Mr. E. A Caswell writes: "A recent number of the Gardener's Monthly presented an indictment against the Dumesnil fertilizing moss, made by one high in authority, and we beg to offer a few facts in our defence. To state that because early in the century - about the era of stage coaches and tallow dips, - some gentlemen failed to make a moss which would successfully nourish, etc., plants, without earth, that therefore M. Dumes nil cannot do so in 1882, is certainly not a strong argument at a period when the discovery of hitherto unknown scientific principles and new applications of well known ones occur almost monthly to revolutionize some branch of human industry. And to affirm that probably no fertilizing material, not already known to horticulture, can be used with moss to feed plants, is rather a negation of progress. The fact is, that the Dumesnil moss contains several ingredients that have never been thus used before, and it is a different article from all similar substances hitherto offered. It costs between eighteen and twenty cents to make it, and its materials are too many and too expensive to pretend to compete with simple bone dust and moss. Mr. Henderson admits the excellent growth of plants in Dumesnil moss during a trial of only one month.

Let him wait four and then report - others bring proof of better results. Mr. N. H. Schmidt, of New York and Astoria, ex-superintendent of the Munich and Berlin Royal Botanical Gardens, etc., has obtained wonderful results with Dumesnil moss in the growth of 'orchids' from Brazil, and 'palms' (Cocos Wedellianum, Geonoma gracilis and others), which, with moss added to the earth, have reached in two months the point that those planted in earth alone reached in four. Mr. C. J. Power, of South Farmingham, Mass., among many other plants exhibited a 'Hybiscus Cooperii' in Boston that was confessedly one of the finest specimens ever seen in the city, and he has recently had brilliant results with 'trailing arbutus,' grown in the Dumesnil moss. The Massachusetts Horticultural Society has awarded to the moss a medal, and has thus seen fit cordially to endorse it. When our facilities are perfected we shall offer Mr. Henderson an opportunity of testing, under impartial conditions, any moss or earth he may bring in competition with Dumesnil moss, and an opportunity also for some one to give a hundred dollars to the poor in case of failure.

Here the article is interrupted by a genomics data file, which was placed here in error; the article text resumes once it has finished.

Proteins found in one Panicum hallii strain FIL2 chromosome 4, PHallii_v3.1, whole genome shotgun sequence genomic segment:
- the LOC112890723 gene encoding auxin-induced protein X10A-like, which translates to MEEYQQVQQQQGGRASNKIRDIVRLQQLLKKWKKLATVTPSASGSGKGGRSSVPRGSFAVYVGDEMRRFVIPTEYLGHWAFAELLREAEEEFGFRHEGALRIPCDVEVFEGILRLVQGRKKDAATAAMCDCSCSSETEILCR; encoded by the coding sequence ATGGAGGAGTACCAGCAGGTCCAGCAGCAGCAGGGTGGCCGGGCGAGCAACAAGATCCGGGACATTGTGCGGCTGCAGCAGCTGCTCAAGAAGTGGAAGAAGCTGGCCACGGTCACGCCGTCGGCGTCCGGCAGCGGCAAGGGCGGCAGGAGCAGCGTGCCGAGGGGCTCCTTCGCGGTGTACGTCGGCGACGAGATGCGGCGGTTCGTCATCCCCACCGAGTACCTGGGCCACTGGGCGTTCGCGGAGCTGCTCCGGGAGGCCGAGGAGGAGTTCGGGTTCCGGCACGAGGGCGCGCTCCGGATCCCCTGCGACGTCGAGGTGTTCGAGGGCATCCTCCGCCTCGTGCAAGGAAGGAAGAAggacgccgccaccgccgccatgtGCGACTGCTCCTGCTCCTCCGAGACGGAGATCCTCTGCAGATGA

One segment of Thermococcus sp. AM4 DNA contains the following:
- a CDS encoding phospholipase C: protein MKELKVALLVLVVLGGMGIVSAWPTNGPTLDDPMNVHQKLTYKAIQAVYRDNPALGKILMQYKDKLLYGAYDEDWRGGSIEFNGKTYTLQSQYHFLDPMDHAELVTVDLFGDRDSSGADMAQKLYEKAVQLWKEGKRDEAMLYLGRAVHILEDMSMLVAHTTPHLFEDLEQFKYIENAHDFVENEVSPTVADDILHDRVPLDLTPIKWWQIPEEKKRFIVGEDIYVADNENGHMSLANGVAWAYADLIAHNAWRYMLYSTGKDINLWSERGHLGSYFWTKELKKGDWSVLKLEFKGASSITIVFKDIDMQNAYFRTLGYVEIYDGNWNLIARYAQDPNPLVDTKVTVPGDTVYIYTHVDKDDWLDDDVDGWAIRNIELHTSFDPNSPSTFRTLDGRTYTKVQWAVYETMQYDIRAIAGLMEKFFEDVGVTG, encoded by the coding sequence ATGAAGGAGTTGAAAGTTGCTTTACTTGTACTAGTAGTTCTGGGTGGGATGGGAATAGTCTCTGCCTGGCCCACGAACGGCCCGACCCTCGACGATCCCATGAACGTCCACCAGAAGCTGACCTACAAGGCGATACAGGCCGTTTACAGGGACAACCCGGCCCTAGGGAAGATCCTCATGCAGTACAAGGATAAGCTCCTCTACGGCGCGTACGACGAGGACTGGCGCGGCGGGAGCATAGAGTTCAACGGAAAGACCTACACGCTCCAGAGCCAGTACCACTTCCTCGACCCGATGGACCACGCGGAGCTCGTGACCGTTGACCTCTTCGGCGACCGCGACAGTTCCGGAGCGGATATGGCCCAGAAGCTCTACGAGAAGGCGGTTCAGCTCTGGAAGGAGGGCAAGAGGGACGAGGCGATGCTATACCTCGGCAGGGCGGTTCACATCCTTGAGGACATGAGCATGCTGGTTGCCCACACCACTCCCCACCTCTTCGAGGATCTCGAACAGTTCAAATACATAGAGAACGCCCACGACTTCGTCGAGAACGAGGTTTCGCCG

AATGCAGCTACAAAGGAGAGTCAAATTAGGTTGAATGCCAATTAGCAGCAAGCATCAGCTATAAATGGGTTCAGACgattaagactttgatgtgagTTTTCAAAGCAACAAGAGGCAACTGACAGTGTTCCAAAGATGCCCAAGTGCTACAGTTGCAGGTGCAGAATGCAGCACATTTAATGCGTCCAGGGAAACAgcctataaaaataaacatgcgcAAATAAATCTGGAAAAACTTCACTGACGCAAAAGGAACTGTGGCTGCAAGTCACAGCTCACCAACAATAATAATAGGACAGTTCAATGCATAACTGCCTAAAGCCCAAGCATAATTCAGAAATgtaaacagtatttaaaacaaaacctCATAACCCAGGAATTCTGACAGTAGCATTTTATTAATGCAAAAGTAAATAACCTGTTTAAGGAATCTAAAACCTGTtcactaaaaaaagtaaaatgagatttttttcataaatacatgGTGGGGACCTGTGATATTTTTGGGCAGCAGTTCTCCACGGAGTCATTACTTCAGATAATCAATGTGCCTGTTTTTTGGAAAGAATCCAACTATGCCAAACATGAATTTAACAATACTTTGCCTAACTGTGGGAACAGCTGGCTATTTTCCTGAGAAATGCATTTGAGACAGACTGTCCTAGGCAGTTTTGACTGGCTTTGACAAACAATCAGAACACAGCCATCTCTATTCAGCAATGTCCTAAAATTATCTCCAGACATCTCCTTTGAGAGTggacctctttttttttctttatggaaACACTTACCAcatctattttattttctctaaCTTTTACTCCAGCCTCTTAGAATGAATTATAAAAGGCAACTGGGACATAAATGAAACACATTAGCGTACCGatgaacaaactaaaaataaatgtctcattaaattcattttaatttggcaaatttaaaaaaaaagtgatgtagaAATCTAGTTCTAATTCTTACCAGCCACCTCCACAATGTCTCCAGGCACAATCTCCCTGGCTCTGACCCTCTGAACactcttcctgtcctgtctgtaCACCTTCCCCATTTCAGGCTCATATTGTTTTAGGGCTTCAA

"That Mr. Henderson should deem our moss worthy of attack, is a cause of deep satisfaction.

" 'And the stern joy which warriors feel In foeinen worthy of their steel.'"

[It may be remarked that Mr. Henderson made no "attack" on this moss. Notwithstanding the sneer in the last paragraph at Mr. Henderson's judgment, it will be remembered that Mr. H. was "invited" to test it, and that a package of the moss was sent to him for the express purpose. He simply recorded the judgment he was invited to give. The invitation to him to make another test is very funny in view of the last paragraph. Mr. Caswell's letter does not seem to convey much more information to the reader than he is already possessed of. Personal challenges seem more in place in the advertising columns; but we pass the letter for publication here on an appeal for "justice," though we really think it is not called for by anything Mr. Henderson said. - Ed. G. M].